One of the biggest concerns of property owners is how to handle an eviction. The procedures and costs will vary by state or through local laws, but they’re usually straight forward and can be found through your local Clerk of Court’s office (for an eviction in the State of Florida).
A property owner should obviously follow the instructions exactly, but the biggest concern owners should have is to make sure that they’ve done everything correctly so that if it contested by the tenant – your eviction is upheld and processed.
- Make sure all the information in the 3 day notice is correct – i.e. names, addresses, time period for them to pay and the amount owed. Remember, depending on the verbiage in your lease – certain expenses (i.e. late fees) may or may not be allowed.
- Have proof that you actually posted the 3 day notice. If you did it through the mail – send it certified and be aware that additional time needs to be allowed for the tenant to respond. If you post it on the door – take pictures to prove it was done. If someone comes to the door – ask them to sign a copy of the notice acknowledging that they received it. If they’re not one of the tenants on the lease – just post it and take pictures.
- Once the eviction is approved by the court – make sure that you’re prepared to take possession of the property (through a Writ of Possession). When you meet the sheriff at the property – have help to address any belongings that are left by the tenants and make sure that you change the locks immediately. Bring them with you for the actual eviction – don’t leave the property until the locks are changed.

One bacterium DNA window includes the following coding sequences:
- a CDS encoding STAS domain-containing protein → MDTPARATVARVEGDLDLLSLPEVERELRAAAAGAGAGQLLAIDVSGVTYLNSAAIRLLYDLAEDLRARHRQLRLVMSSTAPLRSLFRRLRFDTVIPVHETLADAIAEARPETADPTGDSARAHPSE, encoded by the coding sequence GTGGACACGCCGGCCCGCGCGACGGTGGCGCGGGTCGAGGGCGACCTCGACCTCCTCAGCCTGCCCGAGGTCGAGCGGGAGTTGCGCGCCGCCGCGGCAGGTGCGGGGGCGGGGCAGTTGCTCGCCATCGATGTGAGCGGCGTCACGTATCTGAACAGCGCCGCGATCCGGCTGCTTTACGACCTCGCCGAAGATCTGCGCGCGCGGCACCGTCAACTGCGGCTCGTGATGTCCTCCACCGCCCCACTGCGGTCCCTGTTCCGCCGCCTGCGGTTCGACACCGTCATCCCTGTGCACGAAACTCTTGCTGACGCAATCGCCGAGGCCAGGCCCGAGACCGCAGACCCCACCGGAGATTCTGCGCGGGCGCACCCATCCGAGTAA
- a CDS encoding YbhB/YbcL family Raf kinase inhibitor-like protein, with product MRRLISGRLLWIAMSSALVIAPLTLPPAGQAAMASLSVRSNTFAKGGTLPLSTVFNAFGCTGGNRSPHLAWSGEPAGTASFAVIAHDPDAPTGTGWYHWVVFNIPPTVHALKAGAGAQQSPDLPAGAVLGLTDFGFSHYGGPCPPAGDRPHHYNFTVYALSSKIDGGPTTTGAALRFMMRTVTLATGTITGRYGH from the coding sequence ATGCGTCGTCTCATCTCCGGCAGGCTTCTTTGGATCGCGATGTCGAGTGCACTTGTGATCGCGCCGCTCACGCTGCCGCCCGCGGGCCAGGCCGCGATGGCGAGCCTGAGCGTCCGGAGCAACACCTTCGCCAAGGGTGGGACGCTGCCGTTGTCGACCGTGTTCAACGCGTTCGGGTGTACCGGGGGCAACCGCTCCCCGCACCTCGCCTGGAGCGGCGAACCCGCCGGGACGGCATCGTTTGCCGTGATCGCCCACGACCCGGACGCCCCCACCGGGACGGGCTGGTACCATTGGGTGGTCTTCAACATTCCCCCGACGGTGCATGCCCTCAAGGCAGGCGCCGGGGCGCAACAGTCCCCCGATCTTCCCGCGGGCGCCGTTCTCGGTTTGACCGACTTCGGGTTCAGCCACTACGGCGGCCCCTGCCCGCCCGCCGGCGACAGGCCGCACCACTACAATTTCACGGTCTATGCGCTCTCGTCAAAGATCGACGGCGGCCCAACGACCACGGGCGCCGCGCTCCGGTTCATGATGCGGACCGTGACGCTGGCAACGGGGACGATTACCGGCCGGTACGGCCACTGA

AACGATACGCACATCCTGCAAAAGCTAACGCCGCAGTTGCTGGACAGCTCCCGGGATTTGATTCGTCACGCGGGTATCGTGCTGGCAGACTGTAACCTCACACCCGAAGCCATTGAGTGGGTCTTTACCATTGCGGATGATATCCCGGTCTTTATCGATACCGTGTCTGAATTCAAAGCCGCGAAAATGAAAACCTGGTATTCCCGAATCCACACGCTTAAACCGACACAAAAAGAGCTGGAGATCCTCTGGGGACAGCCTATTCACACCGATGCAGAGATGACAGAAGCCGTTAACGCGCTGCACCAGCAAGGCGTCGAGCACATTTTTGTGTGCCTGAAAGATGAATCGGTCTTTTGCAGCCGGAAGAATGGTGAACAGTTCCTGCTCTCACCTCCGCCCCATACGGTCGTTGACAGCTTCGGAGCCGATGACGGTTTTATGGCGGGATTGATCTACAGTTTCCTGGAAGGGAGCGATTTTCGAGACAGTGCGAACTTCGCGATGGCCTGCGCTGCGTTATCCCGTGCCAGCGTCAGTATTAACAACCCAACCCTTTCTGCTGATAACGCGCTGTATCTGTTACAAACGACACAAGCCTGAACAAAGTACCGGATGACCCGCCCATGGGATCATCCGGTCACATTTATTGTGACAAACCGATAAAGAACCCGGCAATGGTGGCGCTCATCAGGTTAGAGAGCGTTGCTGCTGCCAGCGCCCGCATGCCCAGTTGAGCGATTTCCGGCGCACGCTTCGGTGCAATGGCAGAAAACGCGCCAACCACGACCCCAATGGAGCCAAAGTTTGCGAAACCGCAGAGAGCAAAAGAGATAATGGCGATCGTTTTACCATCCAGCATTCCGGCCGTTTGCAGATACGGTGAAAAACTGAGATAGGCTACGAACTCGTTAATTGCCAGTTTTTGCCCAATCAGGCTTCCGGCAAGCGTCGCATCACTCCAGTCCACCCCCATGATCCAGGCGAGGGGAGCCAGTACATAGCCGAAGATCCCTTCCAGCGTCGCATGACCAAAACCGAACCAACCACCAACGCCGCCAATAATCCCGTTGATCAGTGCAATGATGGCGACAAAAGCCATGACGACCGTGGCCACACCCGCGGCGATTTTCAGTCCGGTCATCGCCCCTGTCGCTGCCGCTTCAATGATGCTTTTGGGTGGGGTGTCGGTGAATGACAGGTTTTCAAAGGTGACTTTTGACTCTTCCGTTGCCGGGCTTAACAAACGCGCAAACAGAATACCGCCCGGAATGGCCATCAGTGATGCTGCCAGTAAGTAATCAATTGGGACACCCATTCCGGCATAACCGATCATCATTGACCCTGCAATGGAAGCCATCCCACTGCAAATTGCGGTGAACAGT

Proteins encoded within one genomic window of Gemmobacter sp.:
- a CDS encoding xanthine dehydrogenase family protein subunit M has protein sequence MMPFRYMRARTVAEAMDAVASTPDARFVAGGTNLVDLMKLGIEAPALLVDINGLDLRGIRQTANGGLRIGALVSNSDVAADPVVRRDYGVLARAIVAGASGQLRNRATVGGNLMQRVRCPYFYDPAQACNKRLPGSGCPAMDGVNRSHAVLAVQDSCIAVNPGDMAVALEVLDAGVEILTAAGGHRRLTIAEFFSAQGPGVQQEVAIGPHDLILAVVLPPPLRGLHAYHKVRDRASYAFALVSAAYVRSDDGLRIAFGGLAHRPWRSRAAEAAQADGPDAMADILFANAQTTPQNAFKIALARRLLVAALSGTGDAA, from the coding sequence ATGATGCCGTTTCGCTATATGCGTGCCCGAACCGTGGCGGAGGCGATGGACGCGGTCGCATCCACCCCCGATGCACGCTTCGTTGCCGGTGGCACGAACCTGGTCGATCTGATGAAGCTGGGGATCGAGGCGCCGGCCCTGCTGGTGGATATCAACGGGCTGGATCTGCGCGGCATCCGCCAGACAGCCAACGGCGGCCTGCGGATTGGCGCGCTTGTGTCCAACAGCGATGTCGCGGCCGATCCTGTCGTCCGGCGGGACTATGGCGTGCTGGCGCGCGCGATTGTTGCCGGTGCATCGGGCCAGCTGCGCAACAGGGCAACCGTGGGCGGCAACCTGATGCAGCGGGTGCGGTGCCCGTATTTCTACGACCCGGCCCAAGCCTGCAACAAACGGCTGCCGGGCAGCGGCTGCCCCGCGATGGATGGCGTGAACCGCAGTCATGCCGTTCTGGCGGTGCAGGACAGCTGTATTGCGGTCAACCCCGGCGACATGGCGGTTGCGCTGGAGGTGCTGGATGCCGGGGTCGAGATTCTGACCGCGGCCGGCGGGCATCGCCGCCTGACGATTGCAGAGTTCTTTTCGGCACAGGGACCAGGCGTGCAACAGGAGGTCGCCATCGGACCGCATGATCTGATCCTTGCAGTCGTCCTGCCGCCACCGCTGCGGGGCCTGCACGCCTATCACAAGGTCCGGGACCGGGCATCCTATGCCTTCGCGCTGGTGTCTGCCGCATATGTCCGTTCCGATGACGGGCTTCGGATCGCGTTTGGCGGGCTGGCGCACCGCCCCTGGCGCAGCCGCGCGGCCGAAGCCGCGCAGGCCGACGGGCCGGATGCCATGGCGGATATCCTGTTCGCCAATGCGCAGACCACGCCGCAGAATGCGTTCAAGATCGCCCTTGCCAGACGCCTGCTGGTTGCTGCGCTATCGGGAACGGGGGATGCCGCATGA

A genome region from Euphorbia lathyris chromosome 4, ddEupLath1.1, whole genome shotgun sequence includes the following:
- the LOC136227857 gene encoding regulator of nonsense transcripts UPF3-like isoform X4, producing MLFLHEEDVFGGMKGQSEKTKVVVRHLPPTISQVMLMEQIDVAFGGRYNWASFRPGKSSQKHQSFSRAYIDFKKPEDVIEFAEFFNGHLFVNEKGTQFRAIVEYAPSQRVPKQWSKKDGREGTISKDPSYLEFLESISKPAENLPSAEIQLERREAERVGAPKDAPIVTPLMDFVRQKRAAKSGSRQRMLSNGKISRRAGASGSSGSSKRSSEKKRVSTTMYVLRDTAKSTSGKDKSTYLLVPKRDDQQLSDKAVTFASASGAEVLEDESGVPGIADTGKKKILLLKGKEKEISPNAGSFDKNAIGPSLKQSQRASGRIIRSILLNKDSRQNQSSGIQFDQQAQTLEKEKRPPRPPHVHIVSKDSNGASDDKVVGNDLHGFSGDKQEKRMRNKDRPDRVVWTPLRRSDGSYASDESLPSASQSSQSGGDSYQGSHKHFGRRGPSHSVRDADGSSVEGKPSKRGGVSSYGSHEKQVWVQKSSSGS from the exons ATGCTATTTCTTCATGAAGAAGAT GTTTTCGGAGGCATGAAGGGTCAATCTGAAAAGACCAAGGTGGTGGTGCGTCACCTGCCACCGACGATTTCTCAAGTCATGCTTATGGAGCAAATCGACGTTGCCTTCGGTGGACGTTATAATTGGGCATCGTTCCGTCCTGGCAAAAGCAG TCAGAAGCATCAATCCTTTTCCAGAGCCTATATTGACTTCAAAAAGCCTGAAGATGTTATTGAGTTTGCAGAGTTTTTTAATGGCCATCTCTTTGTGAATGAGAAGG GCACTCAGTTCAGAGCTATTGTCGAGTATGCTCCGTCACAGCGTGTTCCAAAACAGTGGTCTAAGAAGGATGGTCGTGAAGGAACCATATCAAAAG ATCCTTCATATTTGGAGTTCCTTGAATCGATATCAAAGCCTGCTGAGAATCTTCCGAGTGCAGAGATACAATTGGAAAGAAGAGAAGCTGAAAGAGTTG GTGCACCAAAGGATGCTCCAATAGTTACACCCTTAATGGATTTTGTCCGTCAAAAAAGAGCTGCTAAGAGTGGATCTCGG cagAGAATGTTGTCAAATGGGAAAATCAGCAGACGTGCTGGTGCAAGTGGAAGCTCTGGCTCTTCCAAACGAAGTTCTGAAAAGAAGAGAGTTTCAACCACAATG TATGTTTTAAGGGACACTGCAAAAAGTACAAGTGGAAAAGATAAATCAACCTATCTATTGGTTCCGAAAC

- Use common sense regarding security – people being evicted are not usually in the best of moods. If necessary – talk to the sheriff and make arrangements for someone to stay.
Finally, always remember – an eviction should be your last course of action. It’s usually better and possible to convince a tenant that if they won’t/can’t pay rent – they should just move out. An eviction done correctly will not usually buy them that much more time in the property – and the negative effects on their record will create issues for years. Also, during the process – try to maintain as much professionalism as possible with the tenant and maintain as positive of a relationship as possible. Making people any angrier than they have to be – while they’re living in your property – is not a good thing!
We are pledged to the letter and spirit of U.S. policy for the achievement of equal housing opportunity throughout the Nation. See Equal Housing Opportunity Statement for more information.